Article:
SCED speaks on consumer protection and trade issues
Following is the transcript of remarks by the Secretary for Commerce and Economic Development, Mr Edward Yau, at a media session on consumer protection and trade issues at the Legislative Council (LegCo) Complex today (April 18):
Reporter: Mr Yau, can you explain again the benefit of enacting this mandatory cooling-off period? How would it protect the rights of consumers? Can you also give some ideas about which industries will be covered by this law? Secondly, you talked about person-to-person telemarketing calls and proposing legislation. Are you saying that the Government will introduce a piece of draft bill to LegCo in the coming year?
Secretary for Commerce and Economic Development: I will address your second question first. As we have presented to the LegCo Panel on Information Technology and Broadcasting two weeks ago, the Government has concluded its public consultation exercise, coming to the point that there seems to be a strong voice among parties and also in the wider community for us to introduce some mandatory provisions, perhaps through the enactment of legislation to allow people to put a stop to sales calls which seem to be on the rise and causing a lot of complaints. After this consultation exercise, which came to a consensus, we will be drafting a legislative framework setting out all the criteria and provisions and then bring it back to LegCo, with a view to seeing if it stands a chance of turning it into a piece of law.
The other thing that I have mentioned, on which we aim to protect consumer rights, is in fact a proposal we assigned the Consumer Council to study in the past two years about the introduction of a cooling-off period for certain sales of services or products. We have heard quite a number of complaints among certain trades, in particular the beauty service and the fitness service, where circumstances tell us that the amount of the contracts could be very substantial (in value) and people may be signing up for a very disproportionate long period of time. There were also complaints about the malpractices in the way such contracts are being introduced and forced upon consumers. So, we are examining the proposal which has arrived at my desk today. I understand the Consumer Council will also be publicising their proposal tomorrow through an open forum. We will hear what the plan will be. We will also start to put this into a legislative framework and consult the public widely. Hopefully, if there is a consensus, we will proceed further and see if we can introduce certain laws for a cooling-off period for particular types of trades that I have mentioned.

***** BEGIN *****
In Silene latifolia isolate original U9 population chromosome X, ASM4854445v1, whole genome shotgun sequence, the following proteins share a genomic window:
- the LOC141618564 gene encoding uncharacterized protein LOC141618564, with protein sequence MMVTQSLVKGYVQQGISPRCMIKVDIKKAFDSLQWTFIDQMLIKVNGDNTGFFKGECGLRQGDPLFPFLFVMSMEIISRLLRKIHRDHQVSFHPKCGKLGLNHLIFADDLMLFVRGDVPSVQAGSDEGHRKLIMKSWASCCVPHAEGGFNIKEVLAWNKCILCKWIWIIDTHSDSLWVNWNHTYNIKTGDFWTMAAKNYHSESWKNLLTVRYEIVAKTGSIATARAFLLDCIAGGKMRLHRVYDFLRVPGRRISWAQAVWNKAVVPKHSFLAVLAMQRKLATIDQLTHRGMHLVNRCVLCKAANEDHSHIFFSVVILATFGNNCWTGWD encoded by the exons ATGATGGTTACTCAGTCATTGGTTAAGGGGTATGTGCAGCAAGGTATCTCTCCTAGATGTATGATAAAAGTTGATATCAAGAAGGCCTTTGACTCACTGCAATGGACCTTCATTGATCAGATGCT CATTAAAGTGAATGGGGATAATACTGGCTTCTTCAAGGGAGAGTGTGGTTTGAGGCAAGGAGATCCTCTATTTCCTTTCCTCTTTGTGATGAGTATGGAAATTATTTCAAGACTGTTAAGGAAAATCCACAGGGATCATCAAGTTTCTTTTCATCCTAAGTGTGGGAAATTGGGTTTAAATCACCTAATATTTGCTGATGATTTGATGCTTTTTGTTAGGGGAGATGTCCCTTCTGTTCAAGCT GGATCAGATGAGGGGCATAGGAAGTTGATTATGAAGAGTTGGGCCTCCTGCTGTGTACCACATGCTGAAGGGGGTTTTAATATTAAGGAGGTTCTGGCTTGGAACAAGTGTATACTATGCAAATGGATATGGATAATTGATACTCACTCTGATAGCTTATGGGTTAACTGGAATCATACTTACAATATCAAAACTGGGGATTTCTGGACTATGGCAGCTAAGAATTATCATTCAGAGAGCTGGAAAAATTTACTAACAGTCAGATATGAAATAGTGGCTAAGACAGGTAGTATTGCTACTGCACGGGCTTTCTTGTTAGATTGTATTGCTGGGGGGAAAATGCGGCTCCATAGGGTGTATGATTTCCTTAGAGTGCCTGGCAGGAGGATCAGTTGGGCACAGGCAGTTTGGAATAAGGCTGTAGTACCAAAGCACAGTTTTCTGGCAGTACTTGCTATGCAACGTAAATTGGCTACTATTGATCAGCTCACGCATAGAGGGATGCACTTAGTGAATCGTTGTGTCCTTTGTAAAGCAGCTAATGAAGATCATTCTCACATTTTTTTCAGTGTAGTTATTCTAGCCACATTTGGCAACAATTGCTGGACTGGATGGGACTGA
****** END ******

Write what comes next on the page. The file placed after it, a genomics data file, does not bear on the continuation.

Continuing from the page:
Reporter: You have just explained why the Government has written to the United States about the trade restriction, what is the point of that?
Secretary for Commerce and Economic Development: In furthering what we have done on the US' unilateral and discriminatory sanctions on Hong Kong's export of aluminium products to the US, we have issued an additional letter about a week ago, setting out our rationale against the US' imposition of such tariffs on Hong Kong's export of aluminium products. We are seeking exclusion of Hong Kong from that sanction list. We are awaiting the US' reply. Depending on the response given by the US, we will consider what is the next step, including what actions will be taken through the multilateral channels. Thank you.
(Please also refer to the Chinese portion of the transcript.)
Ends/Wednesday, April 18, 2018